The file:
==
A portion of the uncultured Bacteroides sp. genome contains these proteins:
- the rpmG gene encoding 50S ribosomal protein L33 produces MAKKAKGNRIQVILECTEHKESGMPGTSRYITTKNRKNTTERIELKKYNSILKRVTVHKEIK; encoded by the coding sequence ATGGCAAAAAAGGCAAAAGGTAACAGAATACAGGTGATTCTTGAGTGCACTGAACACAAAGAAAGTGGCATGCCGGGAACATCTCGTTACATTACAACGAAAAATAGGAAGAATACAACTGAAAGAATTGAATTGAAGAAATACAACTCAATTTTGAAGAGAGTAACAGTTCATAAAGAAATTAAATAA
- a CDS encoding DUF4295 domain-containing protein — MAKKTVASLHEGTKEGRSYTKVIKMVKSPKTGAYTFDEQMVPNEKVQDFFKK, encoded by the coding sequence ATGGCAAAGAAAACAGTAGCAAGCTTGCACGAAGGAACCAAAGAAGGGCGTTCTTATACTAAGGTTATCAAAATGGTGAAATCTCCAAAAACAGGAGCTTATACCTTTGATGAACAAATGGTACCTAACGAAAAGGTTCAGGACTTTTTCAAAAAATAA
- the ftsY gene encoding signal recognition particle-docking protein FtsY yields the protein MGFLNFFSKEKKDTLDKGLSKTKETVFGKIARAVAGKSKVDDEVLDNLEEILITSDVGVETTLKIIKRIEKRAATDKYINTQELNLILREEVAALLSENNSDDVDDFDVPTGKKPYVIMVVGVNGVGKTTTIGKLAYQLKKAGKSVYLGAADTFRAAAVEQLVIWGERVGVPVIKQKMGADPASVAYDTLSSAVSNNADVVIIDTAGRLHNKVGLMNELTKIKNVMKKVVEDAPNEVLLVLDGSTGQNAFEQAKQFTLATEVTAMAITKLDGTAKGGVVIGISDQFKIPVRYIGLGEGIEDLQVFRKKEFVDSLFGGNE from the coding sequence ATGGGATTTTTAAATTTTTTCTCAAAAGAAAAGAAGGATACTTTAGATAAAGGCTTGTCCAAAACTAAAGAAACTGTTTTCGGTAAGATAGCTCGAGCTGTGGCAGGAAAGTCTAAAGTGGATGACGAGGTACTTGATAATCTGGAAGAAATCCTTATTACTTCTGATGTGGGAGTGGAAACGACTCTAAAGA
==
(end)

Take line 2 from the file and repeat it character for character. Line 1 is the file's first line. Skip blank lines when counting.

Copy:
- the rpmG gene encoding 50S ribosomal protein L33 produces MAKKAKGNRIQVILECTEHKESGMPGTSRYITTKNRKNTTERIELKKYNSILKRVTVHKEIK; encoded by the coding sequence ATGGCAAAAAAGGCAAAAGGTAACAGAATACAGGTGATTCTTGAGTGCACTGAACACAAAGAAAGTGGCATGCCGGGAACATCTCGTTACATTACAACGAAAAATAGGAAGAATACAACTGAAAGAATTGAATTGAAGAAATACAACTCAATTTTGAAGAGAGTAACAGTTCATAAAGAAATTAAATAA